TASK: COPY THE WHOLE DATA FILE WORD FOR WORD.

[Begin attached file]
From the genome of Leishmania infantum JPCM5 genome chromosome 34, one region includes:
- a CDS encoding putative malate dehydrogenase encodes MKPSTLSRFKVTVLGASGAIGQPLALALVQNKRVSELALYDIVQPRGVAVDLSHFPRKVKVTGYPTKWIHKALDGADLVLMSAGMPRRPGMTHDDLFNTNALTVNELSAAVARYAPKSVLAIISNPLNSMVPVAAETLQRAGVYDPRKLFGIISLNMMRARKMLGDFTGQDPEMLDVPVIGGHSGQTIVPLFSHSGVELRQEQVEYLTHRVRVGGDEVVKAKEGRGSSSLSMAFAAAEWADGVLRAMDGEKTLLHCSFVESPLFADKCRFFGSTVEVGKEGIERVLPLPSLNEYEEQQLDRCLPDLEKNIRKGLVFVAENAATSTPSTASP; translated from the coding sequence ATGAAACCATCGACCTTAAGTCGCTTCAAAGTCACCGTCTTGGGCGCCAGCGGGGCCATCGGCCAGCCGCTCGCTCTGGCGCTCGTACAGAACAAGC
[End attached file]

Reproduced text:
From the genome of Leishmania infantum JPCM5 genome chromosome 34, one region includes:
- a CDS encoding putative malate dehydrogenase encodes MKPSTLSRFKVTVLGASGAIGQPLALALVQNKRVSELALYDIVQPRGVAVDLSHFPRKVKVTGYPTKWIHKALDGADLVLMSAGMPRRPGMTHDDLFNTNALTVNELSAAVARYAPKSVLAIISNPLNSMVPVAAETLQRAGVYDPRKLFGIISLNMMRARKMLGDFTGQDPEMLDVPVIGGHSGQTIVPLFSHSGVELRQEQVEYLTHRVRVGGDEVVKAKEGRGSSSLSMAFAAAEWADGVLRAMDGEKTLLHCSFVESPLFADKCRFFGSTVEVGKEGIERVLPLPSLNEYEEQQLDRCLPDLEKNIRKGLVFVAENAATSTPSTASP; translated from the coding sequence ATGAAACCATCGACCTTAAGTCGCTTCAAAGTCACCGTCTTGGGCGCCAGCGGGGCCATCGGCCAGCCGCTCGCTCTGGCGCTCGTACAGAACAAGC